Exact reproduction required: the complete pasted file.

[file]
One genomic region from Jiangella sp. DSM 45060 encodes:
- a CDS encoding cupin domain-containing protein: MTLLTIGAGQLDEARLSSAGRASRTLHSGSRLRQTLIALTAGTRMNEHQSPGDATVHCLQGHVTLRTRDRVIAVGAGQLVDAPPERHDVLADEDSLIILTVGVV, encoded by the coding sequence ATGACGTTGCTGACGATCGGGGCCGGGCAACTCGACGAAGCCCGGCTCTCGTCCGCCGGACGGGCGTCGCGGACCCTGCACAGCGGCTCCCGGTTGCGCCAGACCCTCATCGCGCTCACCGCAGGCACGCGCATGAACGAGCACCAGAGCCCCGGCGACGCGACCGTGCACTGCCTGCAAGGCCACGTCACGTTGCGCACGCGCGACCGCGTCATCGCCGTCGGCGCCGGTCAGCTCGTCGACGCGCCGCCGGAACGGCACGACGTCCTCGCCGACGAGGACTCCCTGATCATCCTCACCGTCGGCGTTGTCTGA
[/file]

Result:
One genomic region from Jiangella sp. DSM 45060 encodes:
- a CDS encoding cupin domain-containing protein: MTLLTIGAGQLDEARLSSAGRASRTLHSGSRLRQTLIALTAGTRMNEHQSPGDATVHCLQGHVTLRTRDRVIAVGAGQLVDAPPERHDVLADEDSLIILTVGVV, encoded by the coding sequence ATGACGTTGCTGACGATCGGGGCCGGGCAACTCGACGAAGCCCGGCTCTCGTCCGCCGGACGGGCGTCGCGGACCCTGCACAGCGGCTCCCGGTTGCGCCAGACCCTCATCGCGCTCACCGCAGGCACGCGCATGAACGAGCACCAGAGCCCCGGCGACGCGACCGTGCACTGCCTGCAAGGCCACGTCACGTTGCGCACGCGCGACCGCGTCATCGCCGTCGGCGCCGGTCAGCTCGTCGACGCGCCGCCGGAACGGCACGACGTCCTCGCCGACGAGGACTCCCTGATCATCCTCACCGTCGGCGTTGTCTGA